Nobody sits down and writes a bestseller on the first try. To my knowledge, it's impossible to find a person, much less an experienced writer, who puts forth a grammatically correct, perfectly balanced, and shiny piece of literature at first chance. The genre doesn't matter---poem, book, short story, research paper, that dull statistical analysis you're writing for work---more likely than not, they'll all fail to impress when written the first time.
And that's okay.
I don't mean to be pessimistic; I only intend to stress the importance of rereading, rewriting, and editing. As a full-time Editor myself, I can't emphasize it enough.
(As Stephen King once said, “To write is human, to edit is divine.”)
Your first draft is your chance to get all of those ideas flying around in your head like anxious birds on paper. Release them. It doesn't matter where they fly at the moment; just let them out so they can stretch their wings. Type (or write) your thoughts and see where they take you. Right now, your grammatical skills or the amount of passivity in your sentences doesn't matter. Just write.
Now that you're sufficiently pleased with releasing those birds and they've calmed down a bit, it's time to get them in order and read what you've written. My process usually looks something like this:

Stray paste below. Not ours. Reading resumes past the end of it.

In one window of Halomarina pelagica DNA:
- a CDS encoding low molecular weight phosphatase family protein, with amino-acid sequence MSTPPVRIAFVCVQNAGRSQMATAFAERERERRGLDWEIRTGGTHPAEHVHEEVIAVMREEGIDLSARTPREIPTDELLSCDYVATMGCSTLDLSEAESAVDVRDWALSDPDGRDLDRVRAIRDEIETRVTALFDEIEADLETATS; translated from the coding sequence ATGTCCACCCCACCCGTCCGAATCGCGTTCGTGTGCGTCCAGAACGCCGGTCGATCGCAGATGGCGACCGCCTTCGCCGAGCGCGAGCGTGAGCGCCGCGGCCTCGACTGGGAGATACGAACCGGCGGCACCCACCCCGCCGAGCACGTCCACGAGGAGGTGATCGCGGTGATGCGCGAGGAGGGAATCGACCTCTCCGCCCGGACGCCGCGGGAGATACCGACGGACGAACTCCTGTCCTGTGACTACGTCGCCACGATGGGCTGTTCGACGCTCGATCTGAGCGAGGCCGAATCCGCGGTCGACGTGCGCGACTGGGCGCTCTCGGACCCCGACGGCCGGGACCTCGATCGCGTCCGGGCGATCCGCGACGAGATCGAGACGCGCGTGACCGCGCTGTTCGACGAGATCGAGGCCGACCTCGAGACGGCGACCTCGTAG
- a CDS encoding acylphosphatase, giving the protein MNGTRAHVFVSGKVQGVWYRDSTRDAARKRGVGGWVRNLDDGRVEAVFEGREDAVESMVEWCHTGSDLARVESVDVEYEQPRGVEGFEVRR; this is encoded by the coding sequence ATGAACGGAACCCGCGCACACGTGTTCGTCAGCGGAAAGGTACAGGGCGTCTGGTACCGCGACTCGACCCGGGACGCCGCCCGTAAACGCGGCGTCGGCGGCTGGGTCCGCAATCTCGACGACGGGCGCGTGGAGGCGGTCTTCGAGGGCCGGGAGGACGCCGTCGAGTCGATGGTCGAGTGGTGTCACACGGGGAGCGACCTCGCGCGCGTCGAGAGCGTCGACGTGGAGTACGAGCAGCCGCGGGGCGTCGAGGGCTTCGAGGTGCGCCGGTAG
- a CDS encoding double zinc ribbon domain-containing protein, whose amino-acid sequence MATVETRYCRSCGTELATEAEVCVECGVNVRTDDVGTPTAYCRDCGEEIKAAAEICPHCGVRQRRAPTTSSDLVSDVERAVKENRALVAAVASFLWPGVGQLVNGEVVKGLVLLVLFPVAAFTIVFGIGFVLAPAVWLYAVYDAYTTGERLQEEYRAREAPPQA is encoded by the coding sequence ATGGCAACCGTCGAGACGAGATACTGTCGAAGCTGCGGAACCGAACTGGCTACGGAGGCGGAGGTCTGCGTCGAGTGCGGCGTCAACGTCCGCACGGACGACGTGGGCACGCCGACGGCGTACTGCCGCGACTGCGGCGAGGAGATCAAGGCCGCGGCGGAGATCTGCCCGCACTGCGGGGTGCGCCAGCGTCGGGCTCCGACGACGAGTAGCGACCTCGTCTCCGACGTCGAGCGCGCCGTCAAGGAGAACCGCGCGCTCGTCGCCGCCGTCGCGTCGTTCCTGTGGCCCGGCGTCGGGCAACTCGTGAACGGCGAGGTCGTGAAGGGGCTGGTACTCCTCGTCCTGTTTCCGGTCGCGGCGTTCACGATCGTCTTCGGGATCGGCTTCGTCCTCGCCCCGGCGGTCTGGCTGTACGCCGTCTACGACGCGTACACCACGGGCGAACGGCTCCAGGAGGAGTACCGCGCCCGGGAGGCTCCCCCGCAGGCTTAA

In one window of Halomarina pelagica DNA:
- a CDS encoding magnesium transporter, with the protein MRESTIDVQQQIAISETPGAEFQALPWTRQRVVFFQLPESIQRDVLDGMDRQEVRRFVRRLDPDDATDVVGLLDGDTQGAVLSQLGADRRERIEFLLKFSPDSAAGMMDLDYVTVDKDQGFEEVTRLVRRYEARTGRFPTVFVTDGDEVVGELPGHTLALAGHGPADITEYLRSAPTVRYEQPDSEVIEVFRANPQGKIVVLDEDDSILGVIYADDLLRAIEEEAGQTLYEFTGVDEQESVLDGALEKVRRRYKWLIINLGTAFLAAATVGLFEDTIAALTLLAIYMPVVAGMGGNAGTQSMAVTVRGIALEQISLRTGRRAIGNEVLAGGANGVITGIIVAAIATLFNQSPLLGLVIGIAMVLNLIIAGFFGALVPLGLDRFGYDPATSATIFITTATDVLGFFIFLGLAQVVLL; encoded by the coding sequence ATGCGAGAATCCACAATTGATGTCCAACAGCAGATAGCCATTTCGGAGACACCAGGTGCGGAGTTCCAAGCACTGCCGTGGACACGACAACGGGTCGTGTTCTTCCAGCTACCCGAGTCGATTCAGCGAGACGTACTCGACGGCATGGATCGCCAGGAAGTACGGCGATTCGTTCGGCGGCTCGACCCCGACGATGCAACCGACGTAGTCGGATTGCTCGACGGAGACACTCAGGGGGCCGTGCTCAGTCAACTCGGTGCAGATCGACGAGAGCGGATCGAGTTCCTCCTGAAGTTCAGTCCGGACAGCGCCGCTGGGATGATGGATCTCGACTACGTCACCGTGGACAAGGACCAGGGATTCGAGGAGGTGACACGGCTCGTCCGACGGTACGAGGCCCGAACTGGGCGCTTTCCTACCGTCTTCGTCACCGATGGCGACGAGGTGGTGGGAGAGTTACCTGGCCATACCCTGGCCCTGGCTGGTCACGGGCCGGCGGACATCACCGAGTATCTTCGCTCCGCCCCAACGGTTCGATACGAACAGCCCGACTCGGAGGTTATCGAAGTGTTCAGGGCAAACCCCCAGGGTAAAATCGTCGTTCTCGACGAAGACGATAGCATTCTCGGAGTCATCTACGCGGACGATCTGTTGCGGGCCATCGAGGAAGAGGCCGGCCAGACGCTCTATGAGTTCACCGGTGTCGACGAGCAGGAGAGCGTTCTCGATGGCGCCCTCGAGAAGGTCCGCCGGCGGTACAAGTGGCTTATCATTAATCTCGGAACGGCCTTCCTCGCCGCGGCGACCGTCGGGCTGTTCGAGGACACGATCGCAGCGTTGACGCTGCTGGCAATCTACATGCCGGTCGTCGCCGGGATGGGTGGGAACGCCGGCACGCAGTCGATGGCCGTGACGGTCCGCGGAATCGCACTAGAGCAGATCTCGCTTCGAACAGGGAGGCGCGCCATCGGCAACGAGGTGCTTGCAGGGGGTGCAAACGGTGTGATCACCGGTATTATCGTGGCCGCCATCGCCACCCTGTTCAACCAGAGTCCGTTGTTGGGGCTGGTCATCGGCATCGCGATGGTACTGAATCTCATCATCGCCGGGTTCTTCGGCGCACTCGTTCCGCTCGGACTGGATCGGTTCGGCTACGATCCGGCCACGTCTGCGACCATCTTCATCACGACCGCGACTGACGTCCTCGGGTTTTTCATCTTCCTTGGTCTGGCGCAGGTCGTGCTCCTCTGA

You'll find that, not only will rereading/editing your work in multiple drafts make you a better writer, your piece often goes in an unexpected, and better, direction. To view an example, let's look at this poem I created for the purpose of this exercise.
First Draft (Free writing):
It definitely needs work. Let's move on to how it changed when steps 1 and 2 were applied.
Summary of revisions made: Capitalization where necessary, em dashes inserted when breaks between lines weren't full sentences, “within” the current removed since it was strange
Now that this is moderately presentable, it's time to really look at it.